This could be avoided if you are aware of which direction you are turning, and then checking if the robot needs to move in this direction. In addition you could then also enforce that the robot faces the same way as it started. The current version could be considered as a bug/feature, as it might face a different way after changing the coordinate.

• For error messages use System.err.println() & co – Instead of System.out you should use System.err for outputting error messages. This way the end user might handle them even better
• In beeperToASCII() I would add some leading text – Currently it just report the number of beepers it has picked up, with no context. This could be hard to understand what it is when viewing in the console. Using something like "Picked up XX beepers" would be better.
• Having both xCoordinate and getXCoordinate() public is redundant – If the variable is public, you don't really need the a getter method, you could just as easily use the actual variable. This of course applies to all of your public variables.

Lets move on to the LetterRobot implementation which also seems like a neat robot extension:

• Feature: Unknown direction when starting drawLetter() – You don't know the direction the robot is facing when starting here, and as such the first move is kind of random.
• Introduce a temporary variable to hold current operation within drawLetter() – I would prefer to have an extra variable to hold the letterGrid.charAt(numberIndex) character, as it would avoid doing this call multiple times and read a little easier.
• Possibly remove n operand – I would consider always make the drawLetter() do the n operation at end of any string, thusly removing the need for it to be present.
• Simplify the operation of drawLetter() – If you at the start turn the robot a given direction, i.e. faceEast() you could possibly simplify the remaining three direction, and move the setting of the maximumXCoordinate out of the if statements. This would further simplify the operation, whilst maintaining functionality.
• Consider switching to an array representation for the letters – I do like the way you've solved this, but just thinking that if you had an array of the different rows of the letter you wouldn't need the distanceToTop and it could possibly be even more flexible for alternate patterns. You could possibly also then set the maximumXCoordinate at the start of the loop based on longest string in the array. Just a thought.
• Within drawString() you silently ignore unknown characters – Any character not within the uppercase set of A through Z is silently ignored. At least I would consider printing an error message, and possibly to uppercase any strings passed to this method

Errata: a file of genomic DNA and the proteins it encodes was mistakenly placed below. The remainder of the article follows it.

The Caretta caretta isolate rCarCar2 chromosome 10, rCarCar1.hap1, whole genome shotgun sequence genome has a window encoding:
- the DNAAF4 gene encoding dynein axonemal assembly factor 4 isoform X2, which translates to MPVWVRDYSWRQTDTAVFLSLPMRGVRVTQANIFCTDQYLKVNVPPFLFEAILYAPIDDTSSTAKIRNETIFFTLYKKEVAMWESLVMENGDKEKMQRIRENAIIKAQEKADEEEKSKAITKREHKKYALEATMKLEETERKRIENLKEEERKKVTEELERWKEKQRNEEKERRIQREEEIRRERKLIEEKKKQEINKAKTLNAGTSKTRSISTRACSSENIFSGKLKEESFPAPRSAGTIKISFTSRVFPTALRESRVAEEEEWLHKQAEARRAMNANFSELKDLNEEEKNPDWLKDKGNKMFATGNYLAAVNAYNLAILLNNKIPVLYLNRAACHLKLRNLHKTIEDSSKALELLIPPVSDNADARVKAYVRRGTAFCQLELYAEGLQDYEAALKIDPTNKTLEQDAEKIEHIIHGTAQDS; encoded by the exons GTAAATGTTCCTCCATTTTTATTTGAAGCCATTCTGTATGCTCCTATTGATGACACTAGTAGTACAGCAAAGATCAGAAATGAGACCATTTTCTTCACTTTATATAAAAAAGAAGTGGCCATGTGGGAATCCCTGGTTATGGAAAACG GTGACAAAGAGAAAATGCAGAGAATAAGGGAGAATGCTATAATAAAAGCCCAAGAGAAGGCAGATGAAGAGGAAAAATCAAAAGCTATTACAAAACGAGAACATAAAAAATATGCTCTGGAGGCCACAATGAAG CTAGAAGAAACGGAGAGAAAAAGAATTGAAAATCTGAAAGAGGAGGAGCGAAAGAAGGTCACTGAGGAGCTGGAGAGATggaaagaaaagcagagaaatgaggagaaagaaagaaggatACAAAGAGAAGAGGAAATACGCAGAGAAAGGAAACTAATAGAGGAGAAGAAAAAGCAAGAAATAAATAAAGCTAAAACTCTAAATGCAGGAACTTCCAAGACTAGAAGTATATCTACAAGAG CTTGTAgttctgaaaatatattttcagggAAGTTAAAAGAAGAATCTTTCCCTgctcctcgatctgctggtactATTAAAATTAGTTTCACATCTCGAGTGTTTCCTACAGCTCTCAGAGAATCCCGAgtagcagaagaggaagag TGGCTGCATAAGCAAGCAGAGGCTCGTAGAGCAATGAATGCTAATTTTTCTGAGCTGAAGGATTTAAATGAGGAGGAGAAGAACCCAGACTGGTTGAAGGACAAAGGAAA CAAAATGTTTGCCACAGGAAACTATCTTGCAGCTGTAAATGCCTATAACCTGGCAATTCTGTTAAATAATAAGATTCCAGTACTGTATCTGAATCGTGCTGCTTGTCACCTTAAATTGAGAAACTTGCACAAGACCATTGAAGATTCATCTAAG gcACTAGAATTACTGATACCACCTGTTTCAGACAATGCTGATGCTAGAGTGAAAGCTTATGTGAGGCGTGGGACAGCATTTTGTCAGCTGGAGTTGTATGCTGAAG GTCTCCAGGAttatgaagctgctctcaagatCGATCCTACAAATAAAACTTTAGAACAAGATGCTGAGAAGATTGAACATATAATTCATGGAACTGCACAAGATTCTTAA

• Consider defining a font array – The drawString() is rather long due to the presence of all the definitions of the different character. This font array could be defined as constant outside of the method, allowing for a much simpler method of simply calling drawLetter() with an array matching the character to print, instead of the largish switch statement.

That was a lot of text, but do keep in mind that a lot of this are suggestions not explicit errors. In general it seems like your coding style is good, and that you've implemented good extensions to the robot library. And in the world of programming there is always room for other implementations, or other viewpoints. So keep up the good work, and don't be discouraged even though this got to be a somewhat lengthy review.

• Thanks for the review! I have some responses for the LetterRobot responses (hopefully that's OK). First off, I should mention that the rest of the printable ASCII characters will be added, but I didn't want to commit to the syntax I had and change over a hundred statements later if there were a problem, so I only wrote the uppercase letters. distanceToTop is needed because when I implement lower case letters, letters like a will start 2 above the original y-coordinate, not 4. The alternative, of course, is to hardcode a move(4) and have two rows of 0s before a row containing 1s. – Arcturus Feb 21 '16 at 22:56
• @Eridan Or you could add some extra empty lines so that all characters have the same size, and start at the same place – holroy Feb 21 '16 at 22:58
• Since some lowercase characters extend below the original line, that would mean making the strings for A and y respectively the following (n has been changed): 0110 1001 1111 1001 1001 0000 0000 and 000 000 101 101 111 001 111. Is that what you mean? – Arcturus Feb 21 '16 at 23:02
• @Eridan Given that you always start at top left, you don't really need the the last two empty lined for the "A", just keep track of how many lines you've gone done. – holroy Feb 21 '16 at 23:04
• Isn't that what I do with the parameter distanceToTop? That has the intent of positioning the robot at the top left of the specific letter, and then coordinateChange(maximumXCoordinate + 1, firstYCoordinate) positions the robot at the start of the next letter. – Arcturus Feb 22 '16 at 2:59